Who Are the Seven Spirits in Revelation?

Brandon Smith writes: Who are the seven spirits in Revelation? This question arises in the opening lines of John’s vision in which he refers to “the seven spirits who are before [God’s] throne” (Rev. 1:4). The seven spirits are named again in Jesus’s message to Sardis (Rev. 3:1), as well as twice in the throne-room scenes (Rev. 4:5; 5:6).

Some scholars have argued that the seven spirits are borrowed from Jewish ideas about Yahweh’s seven chief angels, or perhaps the Greco-Roman idea of a plurality of spirits that bring wisdom and knowledge. However, I will argue that the seven spirits represent the Holy Spirit, for three main reasons.

1. John’s Use of the Number Seven

Revelation is an apocalyptic book, which means we should be careful of being too “literal,” especially when it comes to numbers and analogies. The number seven is well attested in the Bible, being used in some form more than 800 times. It’s often viewed as the number of completion or perfection, most notably when seven is associated with the completion of God’s “very good” creation (Gen. 1). Throughout Revelation, John uses the number often—seven spirits, seven churches, seven stars, seven lamps, seven angels, seven cycles of judgment, and so on.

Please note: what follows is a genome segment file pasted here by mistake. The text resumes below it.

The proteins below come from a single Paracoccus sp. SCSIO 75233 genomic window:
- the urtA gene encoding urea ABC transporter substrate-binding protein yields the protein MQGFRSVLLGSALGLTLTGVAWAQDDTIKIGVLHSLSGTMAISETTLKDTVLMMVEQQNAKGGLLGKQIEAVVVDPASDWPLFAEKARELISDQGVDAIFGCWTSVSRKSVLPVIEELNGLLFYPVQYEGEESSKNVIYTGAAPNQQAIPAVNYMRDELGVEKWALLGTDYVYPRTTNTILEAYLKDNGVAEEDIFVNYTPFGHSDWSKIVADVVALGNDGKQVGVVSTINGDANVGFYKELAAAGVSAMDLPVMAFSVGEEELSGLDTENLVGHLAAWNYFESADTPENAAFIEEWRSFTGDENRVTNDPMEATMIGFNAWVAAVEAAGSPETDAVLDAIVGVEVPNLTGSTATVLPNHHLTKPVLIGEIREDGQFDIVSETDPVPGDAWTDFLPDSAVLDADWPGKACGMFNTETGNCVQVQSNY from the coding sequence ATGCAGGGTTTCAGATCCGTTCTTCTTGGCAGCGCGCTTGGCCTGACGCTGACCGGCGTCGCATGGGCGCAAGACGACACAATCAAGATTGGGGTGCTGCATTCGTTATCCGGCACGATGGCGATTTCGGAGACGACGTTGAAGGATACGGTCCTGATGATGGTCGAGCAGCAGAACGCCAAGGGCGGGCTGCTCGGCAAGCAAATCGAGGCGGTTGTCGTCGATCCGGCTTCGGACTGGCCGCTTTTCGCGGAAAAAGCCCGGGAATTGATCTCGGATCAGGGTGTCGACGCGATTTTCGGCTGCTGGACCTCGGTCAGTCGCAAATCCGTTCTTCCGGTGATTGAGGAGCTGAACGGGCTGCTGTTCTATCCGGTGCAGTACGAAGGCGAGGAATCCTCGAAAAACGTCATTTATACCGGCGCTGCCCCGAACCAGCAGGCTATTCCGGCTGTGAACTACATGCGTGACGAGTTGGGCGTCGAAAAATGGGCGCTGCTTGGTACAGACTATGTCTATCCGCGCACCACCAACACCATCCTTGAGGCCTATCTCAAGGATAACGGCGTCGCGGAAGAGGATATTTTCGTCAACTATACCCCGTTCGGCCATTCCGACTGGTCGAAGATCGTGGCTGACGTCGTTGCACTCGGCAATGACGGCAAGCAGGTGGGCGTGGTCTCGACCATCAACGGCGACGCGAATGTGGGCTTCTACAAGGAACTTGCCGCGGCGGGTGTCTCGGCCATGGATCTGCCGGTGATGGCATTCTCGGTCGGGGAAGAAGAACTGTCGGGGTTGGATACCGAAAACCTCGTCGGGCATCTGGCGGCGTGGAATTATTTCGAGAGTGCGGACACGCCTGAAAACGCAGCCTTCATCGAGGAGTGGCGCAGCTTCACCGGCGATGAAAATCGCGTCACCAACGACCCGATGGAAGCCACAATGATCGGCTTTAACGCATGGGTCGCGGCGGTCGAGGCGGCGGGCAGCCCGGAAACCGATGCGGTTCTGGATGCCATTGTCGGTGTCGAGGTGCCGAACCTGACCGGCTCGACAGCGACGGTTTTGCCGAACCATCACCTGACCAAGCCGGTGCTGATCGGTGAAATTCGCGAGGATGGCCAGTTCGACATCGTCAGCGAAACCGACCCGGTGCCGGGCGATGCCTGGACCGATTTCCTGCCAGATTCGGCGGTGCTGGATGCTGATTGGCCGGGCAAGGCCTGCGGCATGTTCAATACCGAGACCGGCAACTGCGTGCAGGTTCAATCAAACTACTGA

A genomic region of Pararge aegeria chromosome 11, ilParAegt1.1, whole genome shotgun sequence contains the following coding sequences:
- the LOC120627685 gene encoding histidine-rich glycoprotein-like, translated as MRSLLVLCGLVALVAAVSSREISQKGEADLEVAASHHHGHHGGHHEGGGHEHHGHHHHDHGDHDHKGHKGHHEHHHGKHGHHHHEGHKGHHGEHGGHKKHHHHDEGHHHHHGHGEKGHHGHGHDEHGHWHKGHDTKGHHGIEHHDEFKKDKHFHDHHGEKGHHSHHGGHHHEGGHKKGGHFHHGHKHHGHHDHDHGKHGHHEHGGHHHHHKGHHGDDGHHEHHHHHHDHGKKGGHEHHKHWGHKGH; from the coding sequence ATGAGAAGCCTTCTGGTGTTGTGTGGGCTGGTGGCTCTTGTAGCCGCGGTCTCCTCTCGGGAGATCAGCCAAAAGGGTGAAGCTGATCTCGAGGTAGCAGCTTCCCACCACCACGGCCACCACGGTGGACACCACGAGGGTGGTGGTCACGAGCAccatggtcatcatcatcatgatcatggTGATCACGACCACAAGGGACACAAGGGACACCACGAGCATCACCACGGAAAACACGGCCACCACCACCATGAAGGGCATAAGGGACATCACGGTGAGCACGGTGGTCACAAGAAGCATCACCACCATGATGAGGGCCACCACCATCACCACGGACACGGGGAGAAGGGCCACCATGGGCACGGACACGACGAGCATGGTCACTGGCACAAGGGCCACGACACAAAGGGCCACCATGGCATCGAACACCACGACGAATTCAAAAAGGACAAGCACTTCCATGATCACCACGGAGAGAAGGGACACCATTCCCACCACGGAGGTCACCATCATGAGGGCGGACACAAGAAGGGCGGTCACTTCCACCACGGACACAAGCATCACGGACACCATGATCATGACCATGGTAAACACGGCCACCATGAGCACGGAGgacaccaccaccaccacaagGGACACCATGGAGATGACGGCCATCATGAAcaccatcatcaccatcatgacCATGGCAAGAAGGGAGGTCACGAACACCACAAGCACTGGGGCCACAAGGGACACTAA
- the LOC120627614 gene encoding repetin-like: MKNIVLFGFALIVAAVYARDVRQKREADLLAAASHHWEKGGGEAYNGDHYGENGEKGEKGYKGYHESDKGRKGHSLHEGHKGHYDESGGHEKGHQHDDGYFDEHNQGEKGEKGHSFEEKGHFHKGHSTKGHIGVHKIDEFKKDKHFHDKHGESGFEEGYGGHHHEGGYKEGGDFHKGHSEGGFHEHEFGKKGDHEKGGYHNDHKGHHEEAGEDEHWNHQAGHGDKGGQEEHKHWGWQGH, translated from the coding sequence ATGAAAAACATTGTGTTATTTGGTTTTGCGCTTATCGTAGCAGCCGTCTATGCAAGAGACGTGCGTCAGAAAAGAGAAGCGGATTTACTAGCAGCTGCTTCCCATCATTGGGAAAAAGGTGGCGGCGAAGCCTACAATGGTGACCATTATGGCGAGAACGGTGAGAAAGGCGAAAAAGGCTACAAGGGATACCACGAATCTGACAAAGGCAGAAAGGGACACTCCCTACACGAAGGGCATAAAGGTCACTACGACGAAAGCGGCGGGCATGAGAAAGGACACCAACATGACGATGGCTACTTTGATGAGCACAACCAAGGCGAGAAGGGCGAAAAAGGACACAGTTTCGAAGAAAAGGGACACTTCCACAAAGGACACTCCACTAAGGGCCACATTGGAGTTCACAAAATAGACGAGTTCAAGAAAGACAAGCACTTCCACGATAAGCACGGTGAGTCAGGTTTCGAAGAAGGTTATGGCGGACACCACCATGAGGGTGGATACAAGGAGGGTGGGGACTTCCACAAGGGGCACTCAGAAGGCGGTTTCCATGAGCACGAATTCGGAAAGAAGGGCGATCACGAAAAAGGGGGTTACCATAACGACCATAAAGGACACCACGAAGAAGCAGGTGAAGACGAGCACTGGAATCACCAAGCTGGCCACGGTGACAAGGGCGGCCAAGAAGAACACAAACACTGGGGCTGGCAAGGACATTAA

Revelation’s vivid imagery, illustrations, analogies, and use of the Old Testament make interpreting it a tricky endeavor. We shouldn’t exaggerate this point and assume that Revelation is merely a riddle to decode, stripping it of its historical context and theological richness. And yet, taking into account John’s use of seven and its importance in Scripture, it’s safe to say “seven” likely refers to more than a mere number of spirits.

When is God ‘coming on the clouds’?

Quite early on in Revelation (1.7) we find the phrase ‘I am coming with the clouds’, and it is striking that the near universal view of commentators on this verse is that it is a reference to the return of Jesus to earth, as promised in Acts 1 and elsewhere. (Note that the New Testament never uses the now-popular phrase ‘second coming’ of Jesus, since this pairs the future with his ‘first coming’ in the incarnation, whereas the NT always pairs his return with his departure, as in ‘he will return in the same way you have seen him go’ in Acts 1.11).